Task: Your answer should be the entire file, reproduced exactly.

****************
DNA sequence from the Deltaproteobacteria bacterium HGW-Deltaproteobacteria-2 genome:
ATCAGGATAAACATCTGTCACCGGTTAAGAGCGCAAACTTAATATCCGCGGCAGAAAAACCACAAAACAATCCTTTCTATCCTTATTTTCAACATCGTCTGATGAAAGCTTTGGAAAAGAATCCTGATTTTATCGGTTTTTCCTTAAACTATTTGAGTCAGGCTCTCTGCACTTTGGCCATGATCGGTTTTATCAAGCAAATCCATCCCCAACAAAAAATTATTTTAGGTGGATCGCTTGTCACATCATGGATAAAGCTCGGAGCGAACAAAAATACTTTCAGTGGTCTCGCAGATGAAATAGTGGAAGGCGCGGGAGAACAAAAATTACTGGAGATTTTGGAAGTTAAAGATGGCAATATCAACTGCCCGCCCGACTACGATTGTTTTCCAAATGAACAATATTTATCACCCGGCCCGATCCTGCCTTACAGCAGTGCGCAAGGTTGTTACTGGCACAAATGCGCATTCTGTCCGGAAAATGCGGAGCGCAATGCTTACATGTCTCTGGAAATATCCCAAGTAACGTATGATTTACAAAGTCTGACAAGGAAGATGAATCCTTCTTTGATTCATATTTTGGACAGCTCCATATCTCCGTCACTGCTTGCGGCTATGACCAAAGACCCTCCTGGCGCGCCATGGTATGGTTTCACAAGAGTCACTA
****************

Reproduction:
DNA sequence from the Deltaproteobacteria bacterium HGW-Deltaproteobacteria-2 genome:
ATCAGGATAAACATCTGTCACCGGTTAAGAGCGCAAACTTAATATCCGCGGCAGAAAAACCACAAAACAATCCTTTCTATCCTTATTTTCAACATCGTCTGATGAAAGCTTTGGAAAAGAATCCTGATTTTATCGGTTTTTCCTTAAACTATTTGAGTCAGGCTCTCTGCACTTTGGCCATGATCGGTTTTATCAAGCAAATCCATCCCCAACAAAAAATTATTTTAGGTGGATCGCTTGTCACATCATGGATAAAGCTCGGAGCGAACAAAAATACTTTCAGTGGTCTCGCAGATGAAATAGTGGAAGGCGCGGGAGAACAAAAATTACTGGAGATTTTGGAAGTTAAAGATGGCAATATCAACTGCCCGCCCGACTACGATTGTTTTCCAAATGAACAATATTTATCACCCGGCCCGATCCTGCCTTACAGCAGTGCGCAAGGTTGTTACTGGCACAAATGCGCATTCTGTCCGGAAAATGCGGAGCGCAATGCTTACATGTCTCTGGAAATATCCCAAGTAACGTATGATTTACAAAGTCTGACAAGGAAGATGAATCCTTCTTTGATTCATATTTTGGACAGCTCCATATCTCCGTCACTGCTTGCGGCTATGACCAAAGACCCTCCTGGCGCGCCATGGTATGGTTTCACAAGAGTCACTA